Tuesday, 24 May 2005
Social Welfare Code.
Question 51: To ask the Minister for Social and Family Affairs if he will report on the guidelines issued to social welfare offices regarding the habitual residency condition; and if he will make a statement on the matter. [17346/05]
The requirement to be habitually resident in Ireland was introduced as a qualifying condition for certain social assistance schemes and child benefit with effect from 1 May 2004. A central unit was established to monitor policy in terms of the implementation of the habitual residence condition and to provide advice and support to scheme areas and social welfare local offices. Decisions to the effect that applicants satisfy the habitual residence condition are made in the majority of cases at claim acceptance stage by deciding officers. At present, decisions on complex cases are made in the central unit.
The main policy and administrative developments to date have included the drafting of guidelines overseen by the Department's decisions advisory office and the posting of these guidelines on the Department's website and on the internal computer network for access by staff. Administrative guidelines on the operation of the condition have also been compiled and furnished to staff in social welfare offices and scheme areas. In addition, training has been provided to 1,300 staff. A leaflet providing comprehensive information on the habitual residence condition has also been published.
While the primary function of the staff in the central unit is to make decisions on complex cases, they also provide advice and support on an ongoing basis to colleagues in social welfare offices. The management of the unit maintains contact with their colleagues in social welfare offices to assist them with policy and administrative issues which may arise with regard to the habitual residence condition.
The habitual residence condition is operated in a careful manner to ensure that Ireland's social welfare system is protected while at the same time ensuring that people whose cases are appropriate to the Irish social welfare system have access to the system when they need it. In the period from May 2004 to May 2005, 72% of cases were found to satisfy the habitual residence condition. The operation of the condition is under review within the Department.
Will the Minister tell me how many people were told that their claims did not satisfy the condition over the period 2004 to 2005? Is it true that migrants who have been invited to work here but lose their jobs and fall upon hard times, as has been reported in the media, have no supports? How are these people supposed to eat or find shelter? Has the Minister any knowledge of the extent of this problem?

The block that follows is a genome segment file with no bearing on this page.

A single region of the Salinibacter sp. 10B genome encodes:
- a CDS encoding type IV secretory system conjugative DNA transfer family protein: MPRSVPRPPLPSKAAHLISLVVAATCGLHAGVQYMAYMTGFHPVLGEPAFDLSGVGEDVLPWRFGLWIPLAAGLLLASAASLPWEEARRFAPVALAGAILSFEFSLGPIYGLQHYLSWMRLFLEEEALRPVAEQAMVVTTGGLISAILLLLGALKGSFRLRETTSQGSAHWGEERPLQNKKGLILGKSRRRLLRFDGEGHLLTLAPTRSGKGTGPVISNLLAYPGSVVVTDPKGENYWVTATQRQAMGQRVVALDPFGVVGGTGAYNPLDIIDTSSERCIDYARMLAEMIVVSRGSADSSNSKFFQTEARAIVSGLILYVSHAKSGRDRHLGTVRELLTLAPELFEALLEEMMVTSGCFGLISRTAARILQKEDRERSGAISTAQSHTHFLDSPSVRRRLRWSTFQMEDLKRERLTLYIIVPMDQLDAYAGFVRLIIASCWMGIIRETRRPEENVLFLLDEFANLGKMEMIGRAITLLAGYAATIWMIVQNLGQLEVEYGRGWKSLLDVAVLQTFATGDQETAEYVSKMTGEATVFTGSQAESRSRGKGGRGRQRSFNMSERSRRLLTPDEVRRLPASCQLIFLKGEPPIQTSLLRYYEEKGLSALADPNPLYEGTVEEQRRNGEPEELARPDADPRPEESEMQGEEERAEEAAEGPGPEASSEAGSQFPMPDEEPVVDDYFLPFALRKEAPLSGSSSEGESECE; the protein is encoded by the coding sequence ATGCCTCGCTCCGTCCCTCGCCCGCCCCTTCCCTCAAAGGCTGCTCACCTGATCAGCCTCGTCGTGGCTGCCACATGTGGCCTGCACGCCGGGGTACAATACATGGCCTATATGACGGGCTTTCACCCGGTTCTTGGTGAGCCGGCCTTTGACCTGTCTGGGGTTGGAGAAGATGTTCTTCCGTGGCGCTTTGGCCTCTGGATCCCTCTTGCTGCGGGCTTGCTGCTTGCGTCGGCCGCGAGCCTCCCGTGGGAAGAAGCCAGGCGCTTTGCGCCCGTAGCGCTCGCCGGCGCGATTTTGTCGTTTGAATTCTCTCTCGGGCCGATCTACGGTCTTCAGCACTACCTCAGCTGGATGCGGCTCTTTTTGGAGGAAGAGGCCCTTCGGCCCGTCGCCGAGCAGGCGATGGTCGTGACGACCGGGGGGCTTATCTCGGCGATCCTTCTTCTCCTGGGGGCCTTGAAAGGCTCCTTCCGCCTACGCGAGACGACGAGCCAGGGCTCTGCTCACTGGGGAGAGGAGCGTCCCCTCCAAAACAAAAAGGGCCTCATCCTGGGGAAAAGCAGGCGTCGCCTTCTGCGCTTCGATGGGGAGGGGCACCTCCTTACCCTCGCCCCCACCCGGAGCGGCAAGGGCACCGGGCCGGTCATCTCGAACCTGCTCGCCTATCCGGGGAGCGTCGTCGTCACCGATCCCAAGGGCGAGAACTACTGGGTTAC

A total of 13,776 cases were decided between 1 May 2004 and May 2005. Of these, 9,895 or 72% were found to satisfy the habitual residence condition. Of the 13,776 cases which were decided, 3,500 were Irish, 2,244 from the UK, 1,716 from the EU 13, 1,887 from new member states and 4,395 others. Affirmative answers were given in 72% of cases and 28% were refused. Approximately 10% of Irish applicants were refused because the two-year rule is not the only factor involved in the habitual residence conditions. Before qualifying for welfare, five tests are applied to determine whether a central connection with Ireland exists.
I again ask the Minister about those who came here in good faith to work but lost their jobs and are on the side of the street. Without support, how are they expected to eat and find shelter? Is the Minister aware of the extent of this problem? Has he or his Department investigated this issue? The answer to a recent parliamentary question indicates that this issue will not be subject to one of the famous reviews which he continually mentions. Does he plan to review this scheme? How are these people supposed to live, eat and find shelter? How many such individuals exist? Does the Minister have any contact with non-governmental organisations which have informed us that they are snowed under by the growing numbers of stranded migrants seeking help? What are his plans in this area?
I said earlier that five factors are taken into account when deciding whether somebody who arrives here is entitled to welfare: the length and continuity of residence in a particular country, the length and purpose of absence from Ireland, the nature and pattern of the employment, the applicant's main centre of interest and the future intention of the applicant concerned as it appears from all circumstances. Every circumstance, not only the two-year requirement, is taken into account. We have received a number of queries on this matter, some of which were from the European Commission.
I have also received the advice of the Attorney General on this matter. These factors will be taken into account when action is being considered. We must protect Ireland's social welfare structure at the same time as being humane and fair to people who come here.